They’re needed to provide refuge, support, structure, love, and more to hundreds of Davis County and Northern Utah kids, from babies to adolescents nearing their 18th birthday.
Donations are also needed to help support the program, and those foster parents – who inevitably have to dip into their own pockets to meet expenses for their foster children.
“It’s hard to feed a child,” said MaryAnn McFarland, Northern Utah recruiter for the Utah Foster Care Foundation, speaking of the average of $16.79 a day foster parents receive per child they care for.
“Who feeds a teenager on that money a day, or clothes them,” much less pays for Christmas, birthday, and other special occasions, she said.
McFarland, a Davis County resident who is also a foster parent, said “that is the biggest myth,” when people assume Foster Parents “sign up” because of the extra money they’ll earn.
“I always tell people, who do you know who couldn’t use extra money? If this was an easy way to make extra money, we wouldn’t have to recruit foster families. They’d be lined up,” McFarland emphasized.
“They do it because they care about kids, like kids, want to help kids. This is a great way they feel they can impact kids’ lives,” she said.
“We have a huge need” for foster parents and donations to support the program, McFarland continued. “We don’t have a huge amount of homes for adolescents at all. They’re getting harder to come by. We just don’t have the homes.”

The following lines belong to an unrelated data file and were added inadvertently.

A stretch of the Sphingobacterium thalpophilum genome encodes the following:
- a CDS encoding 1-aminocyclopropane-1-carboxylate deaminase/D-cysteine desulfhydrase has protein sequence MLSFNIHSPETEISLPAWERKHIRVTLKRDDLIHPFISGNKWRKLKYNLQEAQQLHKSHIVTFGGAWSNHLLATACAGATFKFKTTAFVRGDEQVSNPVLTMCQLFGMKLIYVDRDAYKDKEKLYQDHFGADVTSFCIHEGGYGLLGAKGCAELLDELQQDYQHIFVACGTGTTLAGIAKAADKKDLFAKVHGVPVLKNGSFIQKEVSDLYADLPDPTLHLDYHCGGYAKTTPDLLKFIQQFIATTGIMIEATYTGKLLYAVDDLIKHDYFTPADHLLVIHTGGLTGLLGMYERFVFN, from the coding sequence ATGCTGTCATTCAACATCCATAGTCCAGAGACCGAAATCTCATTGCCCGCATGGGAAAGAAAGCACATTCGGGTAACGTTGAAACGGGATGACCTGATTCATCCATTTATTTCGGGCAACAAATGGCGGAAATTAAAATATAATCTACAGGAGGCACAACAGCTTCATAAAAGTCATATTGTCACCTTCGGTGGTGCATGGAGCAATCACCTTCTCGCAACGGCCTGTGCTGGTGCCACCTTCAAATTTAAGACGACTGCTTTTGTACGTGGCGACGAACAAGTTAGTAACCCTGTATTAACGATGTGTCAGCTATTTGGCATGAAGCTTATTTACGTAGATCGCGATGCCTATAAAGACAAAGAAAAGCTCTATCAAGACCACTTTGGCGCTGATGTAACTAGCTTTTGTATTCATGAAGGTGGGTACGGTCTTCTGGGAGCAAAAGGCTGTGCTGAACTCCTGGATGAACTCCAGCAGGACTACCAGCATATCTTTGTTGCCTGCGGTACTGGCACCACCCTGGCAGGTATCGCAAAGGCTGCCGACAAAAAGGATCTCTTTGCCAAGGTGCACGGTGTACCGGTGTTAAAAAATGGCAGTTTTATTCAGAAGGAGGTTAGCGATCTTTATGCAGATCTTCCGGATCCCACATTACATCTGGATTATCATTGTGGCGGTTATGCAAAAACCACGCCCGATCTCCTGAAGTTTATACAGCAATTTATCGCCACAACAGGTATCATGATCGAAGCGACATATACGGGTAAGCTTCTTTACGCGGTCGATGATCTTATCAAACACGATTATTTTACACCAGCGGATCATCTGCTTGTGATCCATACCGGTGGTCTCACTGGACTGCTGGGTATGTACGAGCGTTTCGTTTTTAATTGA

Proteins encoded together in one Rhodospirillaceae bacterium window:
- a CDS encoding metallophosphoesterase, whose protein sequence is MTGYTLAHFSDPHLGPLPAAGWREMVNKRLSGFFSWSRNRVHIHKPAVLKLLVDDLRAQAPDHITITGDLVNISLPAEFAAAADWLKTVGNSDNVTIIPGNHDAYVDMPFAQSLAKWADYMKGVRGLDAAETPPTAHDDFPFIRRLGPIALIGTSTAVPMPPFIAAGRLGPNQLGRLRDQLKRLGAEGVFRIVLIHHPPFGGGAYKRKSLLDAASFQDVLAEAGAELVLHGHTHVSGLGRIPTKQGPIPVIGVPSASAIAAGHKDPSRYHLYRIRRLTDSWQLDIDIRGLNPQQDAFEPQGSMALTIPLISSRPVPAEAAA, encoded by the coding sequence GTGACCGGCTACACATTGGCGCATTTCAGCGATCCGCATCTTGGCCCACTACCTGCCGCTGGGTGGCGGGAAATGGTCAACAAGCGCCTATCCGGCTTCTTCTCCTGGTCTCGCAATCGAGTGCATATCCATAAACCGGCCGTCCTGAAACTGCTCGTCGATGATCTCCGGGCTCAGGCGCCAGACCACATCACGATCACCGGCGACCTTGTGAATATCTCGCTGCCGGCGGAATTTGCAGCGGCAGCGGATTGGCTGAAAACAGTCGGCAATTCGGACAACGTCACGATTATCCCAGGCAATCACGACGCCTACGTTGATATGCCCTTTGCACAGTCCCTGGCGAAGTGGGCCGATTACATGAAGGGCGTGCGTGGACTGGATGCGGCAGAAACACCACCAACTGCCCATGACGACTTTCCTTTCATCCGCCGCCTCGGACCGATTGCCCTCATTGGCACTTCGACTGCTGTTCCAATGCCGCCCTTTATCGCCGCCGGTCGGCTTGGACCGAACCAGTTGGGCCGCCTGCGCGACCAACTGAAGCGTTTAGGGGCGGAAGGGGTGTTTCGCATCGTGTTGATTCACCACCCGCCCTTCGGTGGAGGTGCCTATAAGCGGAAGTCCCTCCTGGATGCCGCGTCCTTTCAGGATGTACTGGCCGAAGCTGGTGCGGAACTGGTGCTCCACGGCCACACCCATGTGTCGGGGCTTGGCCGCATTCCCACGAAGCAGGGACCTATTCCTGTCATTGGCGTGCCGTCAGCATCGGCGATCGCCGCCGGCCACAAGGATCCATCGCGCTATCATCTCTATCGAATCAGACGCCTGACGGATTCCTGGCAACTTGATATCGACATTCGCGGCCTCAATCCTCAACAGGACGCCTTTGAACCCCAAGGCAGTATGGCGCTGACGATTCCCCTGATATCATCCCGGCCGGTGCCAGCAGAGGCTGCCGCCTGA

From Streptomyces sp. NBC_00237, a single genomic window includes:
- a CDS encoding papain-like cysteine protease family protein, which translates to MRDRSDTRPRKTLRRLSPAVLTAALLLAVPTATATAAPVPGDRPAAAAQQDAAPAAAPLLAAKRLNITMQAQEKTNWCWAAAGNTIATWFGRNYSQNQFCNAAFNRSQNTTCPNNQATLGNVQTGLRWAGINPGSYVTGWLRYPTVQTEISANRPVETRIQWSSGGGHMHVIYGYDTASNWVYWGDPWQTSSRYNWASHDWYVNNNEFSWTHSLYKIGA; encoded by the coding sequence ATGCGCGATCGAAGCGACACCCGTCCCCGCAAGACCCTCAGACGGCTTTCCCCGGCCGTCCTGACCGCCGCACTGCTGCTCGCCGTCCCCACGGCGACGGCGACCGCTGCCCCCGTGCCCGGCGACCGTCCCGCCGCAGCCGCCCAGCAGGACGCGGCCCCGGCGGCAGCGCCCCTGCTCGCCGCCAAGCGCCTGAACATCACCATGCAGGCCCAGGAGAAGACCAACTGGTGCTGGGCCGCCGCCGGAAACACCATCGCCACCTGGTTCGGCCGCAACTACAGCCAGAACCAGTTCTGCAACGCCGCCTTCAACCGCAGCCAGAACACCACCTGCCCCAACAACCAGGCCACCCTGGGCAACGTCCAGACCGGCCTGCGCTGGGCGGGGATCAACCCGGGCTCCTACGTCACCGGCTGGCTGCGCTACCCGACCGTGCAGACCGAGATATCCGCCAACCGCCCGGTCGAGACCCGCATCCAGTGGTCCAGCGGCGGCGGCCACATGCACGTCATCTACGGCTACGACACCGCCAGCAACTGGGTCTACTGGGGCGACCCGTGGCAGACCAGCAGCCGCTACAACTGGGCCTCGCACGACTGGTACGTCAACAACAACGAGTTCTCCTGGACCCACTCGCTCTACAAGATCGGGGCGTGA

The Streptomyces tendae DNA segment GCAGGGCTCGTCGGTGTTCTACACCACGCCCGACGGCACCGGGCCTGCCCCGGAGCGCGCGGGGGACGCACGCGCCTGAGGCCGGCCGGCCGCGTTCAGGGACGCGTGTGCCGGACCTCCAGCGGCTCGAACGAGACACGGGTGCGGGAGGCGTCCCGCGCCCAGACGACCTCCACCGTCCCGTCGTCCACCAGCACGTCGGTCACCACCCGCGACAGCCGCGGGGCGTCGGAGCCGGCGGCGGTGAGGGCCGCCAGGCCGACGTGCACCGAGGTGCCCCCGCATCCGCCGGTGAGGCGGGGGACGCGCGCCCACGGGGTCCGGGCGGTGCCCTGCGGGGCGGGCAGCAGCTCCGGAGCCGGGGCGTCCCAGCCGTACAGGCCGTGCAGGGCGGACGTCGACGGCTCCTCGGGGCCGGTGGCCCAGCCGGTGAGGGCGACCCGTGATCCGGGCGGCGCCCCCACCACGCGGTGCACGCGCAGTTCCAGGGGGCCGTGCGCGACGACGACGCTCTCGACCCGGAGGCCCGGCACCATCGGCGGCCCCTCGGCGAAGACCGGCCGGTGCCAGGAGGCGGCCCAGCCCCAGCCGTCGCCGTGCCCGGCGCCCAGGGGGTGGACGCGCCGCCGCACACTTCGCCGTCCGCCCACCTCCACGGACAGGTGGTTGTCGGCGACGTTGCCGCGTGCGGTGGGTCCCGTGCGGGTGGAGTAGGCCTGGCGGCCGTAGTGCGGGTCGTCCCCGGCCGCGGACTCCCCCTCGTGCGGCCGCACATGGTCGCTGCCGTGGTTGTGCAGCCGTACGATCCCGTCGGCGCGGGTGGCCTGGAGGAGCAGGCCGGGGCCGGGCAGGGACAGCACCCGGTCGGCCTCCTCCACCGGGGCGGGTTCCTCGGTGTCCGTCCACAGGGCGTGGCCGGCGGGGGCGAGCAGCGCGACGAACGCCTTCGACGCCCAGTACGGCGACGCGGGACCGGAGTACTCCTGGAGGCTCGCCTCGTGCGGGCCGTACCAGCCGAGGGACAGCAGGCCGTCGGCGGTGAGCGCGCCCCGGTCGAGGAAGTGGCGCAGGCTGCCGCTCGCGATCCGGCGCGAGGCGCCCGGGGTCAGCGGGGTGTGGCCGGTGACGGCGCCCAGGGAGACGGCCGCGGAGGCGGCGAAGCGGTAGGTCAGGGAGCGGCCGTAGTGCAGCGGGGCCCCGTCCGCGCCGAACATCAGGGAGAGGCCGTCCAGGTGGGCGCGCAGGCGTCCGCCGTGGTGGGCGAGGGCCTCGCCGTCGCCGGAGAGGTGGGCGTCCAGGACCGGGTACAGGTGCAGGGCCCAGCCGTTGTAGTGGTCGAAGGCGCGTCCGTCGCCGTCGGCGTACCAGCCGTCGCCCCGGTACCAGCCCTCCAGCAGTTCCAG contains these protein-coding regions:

Licensing of foster parents requires that families “have income coming in to meet the needs of their family, without any reimbursement for foster care,” she said.
“It’s not like years ago, when someone could just live on foster care payments, didn’t have to work (otherwise). Now they have to have (another) income.”
“The current economy is difficult for all of us, but imagine you were a foster parent taking care of several children, including three or four children in foster care,” said Kelly Peterson, CEO of the Utah Foster Care Foundation.
“Such is the case for about 1,300 foster/adoptive families in Utah. Recruiting families is becoming more and more difficult because of the rising costs of everyday life.
“Children belong in their homes with their parents and siblings. Unfortunately, there are times when it is not possible, due to abuse or neglect,” he said.
“The families who come forward to care for these children and youth are remarkable. Most of them are not wealthy. Some already have children in their homes, and some are willing to provide permanently through adoption for children who can never return home,” Peterson said.
The $16.79 average foster parents receive per child per day compares to an average dog kennel fee of $25 a day. In addition, child care costs are not covered.
“Utah’s foster families provide so much more than food, shelter and clothing,” he said. “They are a shoulder to cry on for a frustrated teen with parents who cannot overcome drug addictions. They are the arms who hold and comfort the babies who cry into the night because everything familiar to them is gone, through no fault of their own.”
In addition, “foster parents are also the ones who, with meager amounts of money, willingly give it to a teenage girl to purchase her first prom dress.”
The Ogden office of Utah Foster Care serves Davis County to the Idaho border. Donations may be sent there, including money, and also gift cards.
The address is: Utah Foster Care Foundation, 1181 Christmas Box Lane, Ogden, Utah 84404. For more information, call Mindy Lundgreen at 1-877-392-1114.